tempting to rush to the varnishing stage. Be patient.
Surface preparation is critical to the quality of the job.
Final sanding should always be done by hand, in-line with the
grain. When you have opposing grains at adjoining pieces of the
deck planking such as where fore and aft deck planking meets the curved
covering boards, you can tape off one of the pieces to avoid noticeable
cross grain scratches. Use low-tack tapes here to avoid ripping grain
slivers from the bare wood surface, such as Scotch #2070 Safe-Release,
or similar. Do not leave this tape on the surface long.
Tape off the covering boards and the edges of athwart ships planking at
cockpit bridge-decks as well as the top of the transom
planking. You may now make sure the ends of the fore and aft
deck planking are finish-sanded in-line and free of cross-grain
scratches. Use a bright light at low angles aimed towards you to
look for these.
When all of these planks are addressed you may now remove these tapes
and apply new tape to protect these plank ends. You can now sand the
curved covering boards, in-line with the grain, with out hurting the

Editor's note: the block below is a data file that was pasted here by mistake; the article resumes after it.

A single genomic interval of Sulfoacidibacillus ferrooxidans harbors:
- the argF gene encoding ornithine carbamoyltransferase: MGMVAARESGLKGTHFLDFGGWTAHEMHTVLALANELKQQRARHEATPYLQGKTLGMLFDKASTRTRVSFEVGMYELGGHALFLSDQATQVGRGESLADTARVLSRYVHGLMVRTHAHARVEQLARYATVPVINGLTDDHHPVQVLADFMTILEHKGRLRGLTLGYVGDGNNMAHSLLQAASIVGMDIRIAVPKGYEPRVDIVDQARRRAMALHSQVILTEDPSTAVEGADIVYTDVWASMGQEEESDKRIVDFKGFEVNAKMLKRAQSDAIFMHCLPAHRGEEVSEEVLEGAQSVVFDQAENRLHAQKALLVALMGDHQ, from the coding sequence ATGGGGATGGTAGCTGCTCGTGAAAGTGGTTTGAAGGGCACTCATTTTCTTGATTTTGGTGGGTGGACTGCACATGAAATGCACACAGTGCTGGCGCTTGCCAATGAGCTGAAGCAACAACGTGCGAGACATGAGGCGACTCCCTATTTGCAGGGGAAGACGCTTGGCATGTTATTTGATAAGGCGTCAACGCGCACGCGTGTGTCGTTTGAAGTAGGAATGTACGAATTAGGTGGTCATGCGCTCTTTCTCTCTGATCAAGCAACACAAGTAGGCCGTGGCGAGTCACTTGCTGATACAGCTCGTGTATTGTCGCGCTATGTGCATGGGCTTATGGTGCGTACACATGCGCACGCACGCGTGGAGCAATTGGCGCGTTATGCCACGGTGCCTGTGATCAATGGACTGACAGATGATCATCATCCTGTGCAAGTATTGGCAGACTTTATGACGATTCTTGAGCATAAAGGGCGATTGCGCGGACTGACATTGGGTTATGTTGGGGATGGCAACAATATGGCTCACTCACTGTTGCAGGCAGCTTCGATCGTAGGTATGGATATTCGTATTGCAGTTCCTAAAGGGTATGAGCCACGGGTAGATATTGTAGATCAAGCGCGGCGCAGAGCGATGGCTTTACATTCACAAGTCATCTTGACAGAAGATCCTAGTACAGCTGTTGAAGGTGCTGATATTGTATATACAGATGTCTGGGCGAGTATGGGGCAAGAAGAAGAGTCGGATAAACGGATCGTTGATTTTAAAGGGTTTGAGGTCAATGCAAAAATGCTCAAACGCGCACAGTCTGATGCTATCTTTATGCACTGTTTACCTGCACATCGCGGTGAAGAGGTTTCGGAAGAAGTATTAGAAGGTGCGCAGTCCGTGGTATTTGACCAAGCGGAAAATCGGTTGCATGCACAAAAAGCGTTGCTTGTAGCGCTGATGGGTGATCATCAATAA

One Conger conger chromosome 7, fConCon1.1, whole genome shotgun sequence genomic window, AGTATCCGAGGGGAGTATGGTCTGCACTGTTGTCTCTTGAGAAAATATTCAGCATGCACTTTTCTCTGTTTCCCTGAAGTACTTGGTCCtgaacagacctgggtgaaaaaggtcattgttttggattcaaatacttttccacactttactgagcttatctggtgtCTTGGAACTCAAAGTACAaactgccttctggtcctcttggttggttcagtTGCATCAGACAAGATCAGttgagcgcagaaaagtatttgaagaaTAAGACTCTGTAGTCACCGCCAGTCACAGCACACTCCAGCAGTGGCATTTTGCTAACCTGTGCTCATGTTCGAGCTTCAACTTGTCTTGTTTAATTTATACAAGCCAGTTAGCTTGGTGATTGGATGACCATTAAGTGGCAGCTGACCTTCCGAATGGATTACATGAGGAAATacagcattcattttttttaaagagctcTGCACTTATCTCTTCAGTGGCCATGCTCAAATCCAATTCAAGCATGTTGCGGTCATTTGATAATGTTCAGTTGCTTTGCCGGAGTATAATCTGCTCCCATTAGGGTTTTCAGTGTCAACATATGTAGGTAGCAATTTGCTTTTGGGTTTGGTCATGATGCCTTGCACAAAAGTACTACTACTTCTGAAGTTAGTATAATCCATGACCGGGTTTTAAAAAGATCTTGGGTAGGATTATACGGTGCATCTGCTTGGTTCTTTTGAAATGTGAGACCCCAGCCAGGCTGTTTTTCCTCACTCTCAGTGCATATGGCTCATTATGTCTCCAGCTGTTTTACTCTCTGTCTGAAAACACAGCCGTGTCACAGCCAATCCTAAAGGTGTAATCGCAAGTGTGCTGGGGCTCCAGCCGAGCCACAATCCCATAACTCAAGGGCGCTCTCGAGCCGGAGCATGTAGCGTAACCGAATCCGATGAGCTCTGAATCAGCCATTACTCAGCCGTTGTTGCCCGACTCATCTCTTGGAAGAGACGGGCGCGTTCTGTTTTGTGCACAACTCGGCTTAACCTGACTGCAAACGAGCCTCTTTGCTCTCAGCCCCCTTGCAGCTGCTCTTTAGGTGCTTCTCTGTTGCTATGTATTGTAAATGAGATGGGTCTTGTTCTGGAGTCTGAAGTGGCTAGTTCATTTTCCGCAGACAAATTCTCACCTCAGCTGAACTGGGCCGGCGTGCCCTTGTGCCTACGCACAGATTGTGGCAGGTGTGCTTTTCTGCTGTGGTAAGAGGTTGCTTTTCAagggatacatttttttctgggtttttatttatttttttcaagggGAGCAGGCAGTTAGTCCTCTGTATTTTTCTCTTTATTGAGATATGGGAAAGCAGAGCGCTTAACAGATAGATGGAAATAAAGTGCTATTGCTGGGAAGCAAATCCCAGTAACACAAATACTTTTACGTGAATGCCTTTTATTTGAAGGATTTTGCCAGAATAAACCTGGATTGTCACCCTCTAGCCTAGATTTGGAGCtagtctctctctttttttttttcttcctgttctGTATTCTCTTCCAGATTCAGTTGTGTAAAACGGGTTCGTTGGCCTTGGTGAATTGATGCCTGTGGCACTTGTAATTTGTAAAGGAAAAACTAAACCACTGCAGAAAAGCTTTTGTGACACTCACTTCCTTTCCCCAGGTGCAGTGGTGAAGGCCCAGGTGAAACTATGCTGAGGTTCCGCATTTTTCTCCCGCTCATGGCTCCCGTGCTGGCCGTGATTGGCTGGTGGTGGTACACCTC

previous plank ends.
When sanding, staining or varnishing boat hulls, you should separate
them into doable sections. The standard edge between the hull and
deck is the line between the lower edge of the covering board and the
upper edge of the sheer planks. This line very often delineates a
color change between the hull and darker or lighter covering
boards. This line is also, almost always, covered with the metal
rub rail trim. Even if your boat is to be all the same color, it
is wise to break it up into workable sections so that you can maintain a
uniform wet edge with the materials you are applying. The forward edge
of the transom planks is a good place to separate the hull from the
transom. This edge is usually covered by the quarter edge guard
trim. Since there is usually no trim from the deck to the
transom I treat these areas as one unit unless, of course, there is a
color change there.
When taping off these areas, I use Scotch #2080 Long Mask Blue
tape. It is designed for days (not in the sun) without adhesive transfer. I also protect edges with 6-inch general-purpose masking
paper, available from auto body supply or paint stores.
When taping off areas that require a tight crisp edge, such as when
bleaching, sealing, or painting, use Scotch #218 Fine-Line Tape. Remember not to leave this on for long, it has an aggressive high-tack
adhesive to keep liquids from seeping under the edge.
While I am grinding and sanding the hull through the grits I will apply
the exact same sanding procedures to a few pieces of scrape plank stock
from the boat. What ever grit you are using on the hull, remember
to hit the scrap boards, all the way from beginning to the final
grits. In this manner, you will have plank stock to test your
stains on that have been prepared exactly as your hull was. If you
bleached the hull, bleach those boards at the same time, with the same
number of applications.